The ongoing housing crisis remains one of the biggest drags on our economic recovery. But less than three months before a presidential election viewed by many as a referendum on the economy, housing is little more than a side conversation on the campaign trail.
President Barack Obama has barely mentioned housing in recent months, aside from occasional pitches for reforms to help more homeowners refinance. Presumptive Republican nominee Mitt Romney’s 59-point economic plan unveiled last year makes only a couple of passing references to housing, and Gov. Romney is yet to release any substantive housing proposals since.
As our presidential hopefuls stay silent, the sluggish housing market continues to plague our economy. The historic decline in home prices since 2006 has cost Americans more than $7 trillion in household wealth, forced millions of families out of their homes, and left nearly one in four homeowners owing more on their mortgages than their homes are worth. Private investment in housing is a fraction of its historic norm, translating to billions in lost economic output and millions of missing jobs. And more than five years into the crisis, the U.S. mortgage market remains on life support as the federal government guaranteed more than 95 percent of home loans made last year.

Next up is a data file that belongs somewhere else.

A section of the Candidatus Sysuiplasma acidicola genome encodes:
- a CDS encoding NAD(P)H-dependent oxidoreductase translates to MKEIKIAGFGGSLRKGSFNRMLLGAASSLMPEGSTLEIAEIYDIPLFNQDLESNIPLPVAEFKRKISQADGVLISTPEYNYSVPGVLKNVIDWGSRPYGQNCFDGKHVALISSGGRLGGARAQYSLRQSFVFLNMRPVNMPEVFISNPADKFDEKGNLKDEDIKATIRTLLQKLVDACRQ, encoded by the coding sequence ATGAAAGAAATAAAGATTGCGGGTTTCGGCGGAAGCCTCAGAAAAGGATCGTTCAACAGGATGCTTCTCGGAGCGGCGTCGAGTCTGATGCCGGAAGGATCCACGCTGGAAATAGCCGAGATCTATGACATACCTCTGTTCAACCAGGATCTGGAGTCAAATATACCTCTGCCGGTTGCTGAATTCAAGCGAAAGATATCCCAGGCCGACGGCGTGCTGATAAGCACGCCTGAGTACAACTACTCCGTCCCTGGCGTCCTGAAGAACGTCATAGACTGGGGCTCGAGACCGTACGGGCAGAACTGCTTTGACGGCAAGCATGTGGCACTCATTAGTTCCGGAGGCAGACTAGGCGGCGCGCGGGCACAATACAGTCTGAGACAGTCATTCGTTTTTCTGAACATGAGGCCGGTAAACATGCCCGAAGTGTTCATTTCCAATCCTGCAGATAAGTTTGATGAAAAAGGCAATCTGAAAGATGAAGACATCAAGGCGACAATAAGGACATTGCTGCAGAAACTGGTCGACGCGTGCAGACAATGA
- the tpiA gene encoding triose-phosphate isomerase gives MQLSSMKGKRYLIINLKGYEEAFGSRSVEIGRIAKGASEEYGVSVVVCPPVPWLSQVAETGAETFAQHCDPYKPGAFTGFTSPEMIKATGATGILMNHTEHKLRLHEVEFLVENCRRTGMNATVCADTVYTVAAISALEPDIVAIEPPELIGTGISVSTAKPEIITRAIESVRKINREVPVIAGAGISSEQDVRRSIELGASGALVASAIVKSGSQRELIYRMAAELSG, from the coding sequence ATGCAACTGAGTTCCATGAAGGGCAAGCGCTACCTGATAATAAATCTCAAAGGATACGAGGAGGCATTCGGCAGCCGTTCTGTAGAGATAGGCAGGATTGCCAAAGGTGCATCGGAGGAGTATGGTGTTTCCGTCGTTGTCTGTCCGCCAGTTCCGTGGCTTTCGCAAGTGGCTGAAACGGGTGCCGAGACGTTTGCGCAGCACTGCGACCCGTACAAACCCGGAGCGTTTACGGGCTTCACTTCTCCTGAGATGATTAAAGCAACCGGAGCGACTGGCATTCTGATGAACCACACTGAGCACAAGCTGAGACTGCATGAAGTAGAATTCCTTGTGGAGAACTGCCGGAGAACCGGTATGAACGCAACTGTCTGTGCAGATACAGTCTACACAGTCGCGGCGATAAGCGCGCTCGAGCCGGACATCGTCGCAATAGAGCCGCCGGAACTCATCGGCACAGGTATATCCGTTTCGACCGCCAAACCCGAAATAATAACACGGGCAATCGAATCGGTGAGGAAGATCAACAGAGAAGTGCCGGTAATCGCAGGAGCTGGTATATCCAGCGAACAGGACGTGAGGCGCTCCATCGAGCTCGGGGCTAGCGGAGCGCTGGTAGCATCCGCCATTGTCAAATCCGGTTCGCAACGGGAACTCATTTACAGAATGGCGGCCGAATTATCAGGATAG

The U.S. housing market is where the Great Recession began and we’re unlikely to see a full recovery until the market heals. The housing sector historically accounts for about one-fifth of our economy and housing booms paved the path to our last three economic recoveries. But few analysts expect such a boom anytime soon.
We can no longer afford to ignore these problems. As the presidential campaign shifts into high gear in the coming weeks, President Obama and Gov. Romney must lay out their respective visions for housing in the United States. This brief lays out seven essential questions the presidential candidates need to answer on housing. Each question includes key facts for voters, reporters, and other key stakeholders, as well as a brief discussion of why the issue matters and CAP’s recommendation for fixing the problem.
1.Five years after the housing bubble burst, experts suggest we may be only halfway through the resulting foreclosures, with millions still to come. Do you think the federal government should do more to help prevent unnecessary foreclosures? If so, how?
Foreclosure is often the worst-case scenario for every party involved, since it results in
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